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Hi, I'm Marcus and (slowly) building an app to build and share checklists


#1

I work full-time at Automattic and building my app in the evenings/weekends. I have had the idea for a few years of an app to build and share checklists to help make processes consistent.

Time and again I run across the issue of repeatable processes getting bungled because people (me) are relying on their vague memories of what they did last time, which may have been a month ago. I hope to have it live in the next couple weeks, just a splash page now at chklst.co

I came across the bootstrapped podcast and binged through all the past episodes in a week or two and it is just getting better every podcast, keep it up @ian and @andrey. I’ll be a little sad when I have to wait a week to hear the next one.

Looking forward to reading and hearing more from everyone here.


#2

Welcome to the forums Marcus! Out of curiousity, have you read The Checklist Manifesto? It makes a great case for why checklists, when written well, can be an awesome tool helping battle complexity.


#3

Thanks @JaapRood for the link, I haven’t read the book but saw a bunch of articles when it came out, I’ve ordered it and will read soon. This was one of the reasons I like my idea, though relatively simple, it does have significant impact in improving process and can be really useful.


#4

Interesting idea, I’ll be interested to see how that goes. @JaapRood books looks cool, definitely going to check that out.


#5

I remember I was first introduced to the power of checklists by this educational article in New Yorker:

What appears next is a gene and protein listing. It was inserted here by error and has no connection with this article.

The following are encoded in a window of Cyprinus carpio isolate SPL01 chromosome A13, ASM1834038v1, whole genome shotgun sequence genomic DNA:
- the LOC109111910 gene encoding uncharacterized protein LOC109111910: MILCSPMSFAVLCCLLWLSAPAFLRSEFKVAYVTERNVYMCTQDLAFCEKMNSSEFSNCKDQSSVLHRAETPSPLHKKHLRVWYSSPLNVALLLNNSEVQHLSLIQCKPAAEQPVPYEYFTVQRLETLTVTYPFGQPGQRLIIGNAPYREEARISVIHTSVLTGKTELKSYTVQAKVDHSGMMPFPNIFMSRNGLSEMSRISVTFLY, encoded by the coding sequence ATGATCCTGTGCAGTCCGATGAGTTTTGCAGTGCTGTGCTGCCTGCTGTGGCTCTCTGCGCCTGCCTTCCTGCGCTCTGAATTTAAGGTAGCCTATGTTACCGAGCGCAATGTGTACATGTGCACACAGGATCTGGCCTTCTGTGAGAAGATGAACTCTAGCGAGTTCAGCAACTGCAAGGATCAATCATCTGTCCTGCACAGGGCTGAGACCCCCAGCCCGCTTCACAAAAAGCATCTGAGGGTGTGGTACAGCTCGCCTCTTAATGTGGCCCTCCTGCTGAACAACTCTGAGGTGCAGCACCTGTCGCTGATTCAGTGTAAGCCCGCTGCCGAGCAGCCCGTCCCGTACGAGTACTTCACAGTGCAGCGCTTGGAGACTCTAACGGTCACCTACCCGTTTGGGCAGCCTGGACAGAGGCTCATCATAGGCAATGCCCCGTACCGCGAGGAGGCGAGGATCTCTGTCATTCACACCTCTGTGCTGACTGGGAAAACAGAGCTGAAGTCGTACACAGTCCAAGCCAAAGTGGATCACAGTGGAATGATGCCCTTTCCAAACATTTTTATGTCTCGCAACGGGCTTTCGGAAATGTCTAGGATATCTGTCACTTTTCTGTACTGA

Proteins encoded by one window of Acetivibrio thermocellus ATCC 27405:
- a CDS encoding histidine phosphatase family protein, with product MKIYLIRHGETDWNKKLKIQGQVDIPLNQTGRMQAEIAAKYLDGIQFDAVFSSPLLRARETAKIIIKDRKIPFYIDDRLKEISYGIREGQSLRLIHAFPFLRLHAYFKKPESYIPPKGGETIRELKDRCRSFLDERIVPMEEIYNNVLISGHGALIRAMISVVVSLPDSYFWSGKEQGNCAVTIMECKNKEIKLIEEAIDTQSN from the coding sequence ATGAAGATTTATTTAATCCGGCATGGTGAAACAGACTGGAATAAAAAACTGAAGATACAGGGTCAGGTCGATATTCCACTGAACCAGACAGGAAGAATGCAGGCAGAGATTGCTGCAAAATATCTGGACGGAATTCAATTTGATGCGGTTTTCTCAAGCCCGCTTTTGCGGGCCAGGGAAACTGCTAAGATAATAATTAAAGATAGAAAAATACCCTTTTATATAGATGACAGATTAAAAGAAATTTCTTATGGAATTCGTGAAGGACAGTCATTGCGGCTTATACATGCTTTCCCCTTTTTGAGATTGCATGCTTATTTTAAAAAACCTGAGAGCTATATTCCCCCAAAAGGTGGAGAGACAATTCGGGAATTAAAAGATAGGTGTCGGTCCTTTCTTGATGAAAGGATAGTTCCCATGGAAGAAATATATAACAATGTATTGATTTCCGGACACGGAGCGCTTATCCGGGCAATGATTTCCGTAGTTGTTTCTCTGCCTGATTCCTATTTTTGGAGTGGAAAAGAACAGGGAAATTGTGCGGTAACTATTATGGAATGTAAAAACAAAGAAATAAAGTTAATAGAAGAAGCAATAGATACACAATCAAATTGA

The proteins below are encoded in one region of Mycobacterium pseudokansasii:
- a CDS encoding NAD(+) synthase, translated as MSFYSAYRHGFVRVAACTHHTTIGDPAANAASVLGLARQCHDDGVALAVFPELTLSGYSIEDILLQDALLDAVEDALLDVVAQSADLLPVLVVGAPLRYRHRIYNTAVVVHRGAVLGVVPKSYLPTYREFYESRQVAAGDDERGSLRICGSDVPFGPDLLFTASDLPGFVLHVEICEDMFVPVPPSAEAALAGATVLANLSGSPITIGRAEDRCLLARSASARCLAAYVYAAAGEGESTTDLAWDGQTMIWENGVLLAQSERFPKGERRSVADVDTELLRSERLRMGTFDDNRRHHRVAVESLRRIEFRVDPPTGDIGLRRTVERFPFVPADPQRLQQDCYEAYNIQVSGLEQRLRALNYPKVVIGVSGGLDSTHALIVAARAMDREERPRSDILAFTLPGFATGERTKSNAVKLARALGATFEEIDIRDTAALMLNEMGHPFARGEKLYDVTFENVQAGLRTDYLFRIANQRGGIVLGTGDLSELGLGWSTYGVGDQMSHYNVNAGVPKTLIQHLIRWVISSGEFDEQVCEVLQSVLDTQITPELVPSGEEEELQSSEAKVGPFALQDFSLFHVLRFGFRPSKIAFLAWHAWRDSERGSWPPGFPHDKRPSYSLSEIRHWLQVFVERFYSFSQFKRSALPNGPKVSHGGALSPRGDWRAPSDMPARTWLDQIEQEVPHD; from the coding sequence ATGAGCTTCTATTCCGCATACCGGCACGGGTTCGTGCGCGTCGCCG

From that time on, I always try to make a checklist for my repetitive tasks, though the tools are not always available.


#6

@rfctr - can you expand a little on tools not available? This is the crux of the issue I’m trying to solve and curious what you might have used or found lacking in tools.


#7

Welcome @mkaz! Have you thought about “building in” a bunch of checklists? Seems like that could be an awesome scaleable SEO strategy a la @patio11… things like checklist for deploying, checklist for completing a sprint, checklist for camping… Nice thing is, you can get started now, perhaps try to use that to get email signups and see if there’s some interest.


#8

Max, my boss at Pusher is a big fan of checklists and highly praised this book. He wrote a pretty good summary and put it on his blog, you can read it here. This might something useful for @mkaz too.


#9

Yes, this is an idea that I’ve been thinking of trying as a strategy. I’m working on the base functionality and setting up of lists and then the next step is how to share, public/private lists and cloning of lists. I’ve been waiting for this functionality before attempting creating lists for others to clone.

I hadn’t thought of trying it before and using it to drive signups / interest.


#10

Nice. Guess it depends how far away you are from that core functionality, and how much extra effort it would take to build some static lists. The sooner you get the lists up though, the sooner you’ll start getting traffic, of course :smiley:


#11

I was leading a deployment team, something that nowadays often referred to as DevOps; though many activities were scripted, much more were not, which consistently lead to human mistakes. We have tried to implement the checklists, but generally failed. The checklists (e.g. “how to configure specific domain for specific application”) change with time, sometimes very fast, and have variations per environment. We needed one and only one copy for each activity that can be shared and concurrently updated by many people. Given that some people worked in Windows, some in Unix and some even in ancient mainframe environment, we couldn’t use neither Word nor Google Docs (though Google Docs would be pretty close to what we want, but security wouldn’t let us).

We end up documenting steps where possible with scripts, i.e. went DevOps way. At least half of the applications in our environment though were not scriptable.